4.2

When assessing intoxication, take into account factors which affect individual responses to alcohol including:

4.3

gender

4.4

weight

4.5

general health

4.6

rate of consumption

4.7

food intake

4.8

other substances taken.

4.9

Politely make offers of assistance to intoxicated customers as appropriate including:

4.10

organising transport for customers wishing to leave

4.11

offering non-alcoholic drinks

4.12

assisting customers to leave

4.13

offering alternatives to alcohol such as food.

4.14

Where appropriate, give patrons a verbal warning or ask them to leave the premises in accordance with enterprise/house requirements, the specific situation and provisions of State/Territory legislation/regulations.

4.15

Use appropriate communication and conflict resolution skills in handling difficult situations.

4.16

Refer difficult situations beyond the scope of individual responsibility to the appropriate person.

4.17

Promptly identify situations, which pose a threat to safety or security of colleagues, customers or property, and seek assistance from appropriate colleagues according to enterprise policy.

Required Skills and Knowledge

Not applicable.

Evidence Guide

Essential Knowledge and Skills to be Assessed 

The following knowledge and skills must be assessed as part of this unit:

Please note that the following includes general statements about requirements of liquor legislation, and this should be customised for each State/Territory.

role of individual staff members and supervisors/managers in providing responsible service of alcohol including server liability/duty of care/requirements for house policy/signage/record keeping/penalties for non-compliance

legislative framework including:

harm minimisation and public interest

intoxication provisions

minors and evidence of age

offences

premises standards

statutory and other required signage

strategies to reduce the harm associated with liquor abuse

promotional and patron education campaigns conducted by agencies and industry groups

roles of government and industry in enforcing liquor laws and regulating the industry

reasons for implementation of responsible service of alcohol reforms including:

alcohol abuse and crime

violence and anti-social behaviour associated with alcohol abuse

impact on stakeholders of alcohol abuse including individual enterprises, the local community, customers and government agencies

benefits of responsible service of alcohol reforms for the community and the enterprise including:

improved patronage

increased profits

safer premises

reduced government intervention (police, liquor authorities, local council)

satisfied staff and patrons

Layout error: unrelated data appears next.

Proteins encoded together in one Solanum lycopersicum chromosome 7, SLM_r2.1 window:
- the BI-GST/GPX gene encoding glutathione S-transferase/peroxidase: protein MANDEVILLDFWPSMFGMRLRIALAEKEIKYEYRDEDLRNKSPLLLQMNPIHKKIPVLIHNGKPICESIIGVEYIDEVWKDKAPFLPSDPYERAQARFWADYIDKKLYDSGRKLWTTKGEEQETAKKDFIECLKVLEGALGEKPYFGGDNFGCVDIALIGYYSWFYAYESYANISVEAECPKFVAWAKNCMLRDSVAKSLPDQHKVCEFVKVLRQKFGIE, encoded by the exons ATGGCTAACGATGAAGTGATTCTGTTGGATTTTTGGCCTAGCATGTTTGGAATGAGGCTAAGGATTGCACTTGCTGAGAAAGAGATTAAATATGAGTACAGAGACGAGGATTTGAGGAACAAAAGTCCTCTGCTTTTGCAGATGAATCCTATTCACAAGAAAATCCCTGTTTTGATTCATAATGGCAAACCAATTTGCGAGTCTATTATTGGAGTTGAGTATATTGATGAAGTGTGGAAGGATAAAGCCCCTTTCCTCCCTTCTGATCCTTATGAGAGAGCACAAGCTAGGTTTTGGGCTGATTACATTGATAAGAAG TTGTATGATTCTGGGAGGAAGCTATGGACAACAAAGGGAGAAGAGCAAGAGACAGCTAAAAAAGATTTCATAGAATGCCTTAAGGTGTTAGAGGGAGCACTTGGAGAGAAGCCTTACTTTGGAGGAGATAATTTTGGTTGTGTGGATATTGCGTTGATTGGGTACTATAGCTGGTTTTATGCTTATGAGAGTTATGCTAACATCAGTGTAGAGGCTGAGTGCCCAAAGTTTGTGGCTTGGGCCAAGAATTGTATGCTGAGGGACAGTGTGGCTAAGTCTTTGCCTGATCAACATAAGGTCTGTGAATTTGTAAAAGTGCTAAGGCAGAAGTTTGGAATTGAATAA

reduced community complaints

improved image of premises

reduced operational costs (e.g. security, legal, repairs)

improved attitudes and approaches to alcohol consumption

better health status

benefits and profitability of food and non-alcoholic drink service

benefits of self audit of trading practices

issues relating to service of alcohol to different types of customers (for example young people, pregnant women)

knowledge of standard drinks/acceptable measures of alcohol

factors that affect individual responses to alcohol including:

gender

weight

general health

rate of consumption

food intake

other substances taken

effects of alcohol on:

emotional state

health

physical alertness

times for effects of alcohol to be registered

restrictions on use including legal drink and drive limits

ways of assessing intoxication of customers

provisions for requiring someone to leave the premises and transportation options

barring procedures, where applicable

requirements for responsible advertising where applicable and within scope of job responsibility

requirements for monitoring noise and disturbances in and around licensed premises according to State/Territory licensing requirements and within scope of job responsibility.

Linkages to Other Units 

This unit relates to all other units relating to the service of alcoholic beverages. While combined training and assessment may be appropriate, determination of competency for this unit must focus on the understanding and implementation of responsible service of alcohol reforms within State/Territory legislation.

Critical Aspects of Assessment 

Evidence of the following is critical:

knowledge and understanding of the State/Territory Liquor legislation and the principles of responsible service of alcohol and the ramifications of non-compliance on the enterprise and individual staff members

ability to apply knowledge of responsible service of alcohol and harm minimisation to beverage service situations.

Context of Assessment and Resource Implications 

Assessment must ensure:

ability to apply of requirements of Responsible Service of Alcohol legislation to beverage service situations.

Assessment Methods 

Methods must be chosen to ensure that application of knowledge to specific beverage service situations can be practically demonstrated. Methods must include assessment of knowledge as well as assessment of practical skills. Because of the nature of this unit, it would be inappropriate, in a training or assessment situation, to demonstrate the practical aspects of this competence in the workplace or in a realistic simulation, therefore role plays or case studies are recommended.

The following examples are appropriate for this unit:

tests or questions to assess knowledge of legislation and knowledge components of competency

role play by candidate to demonstrate ability to deal with intoxicated persons or refuse drinks

case studies and problem solving activities

review of portfolios of evidence.

In some States/Territories training and assessment of competence in this unit may conducted by organisations approved by the relevant licensing authority.

Key Competencies in this Unit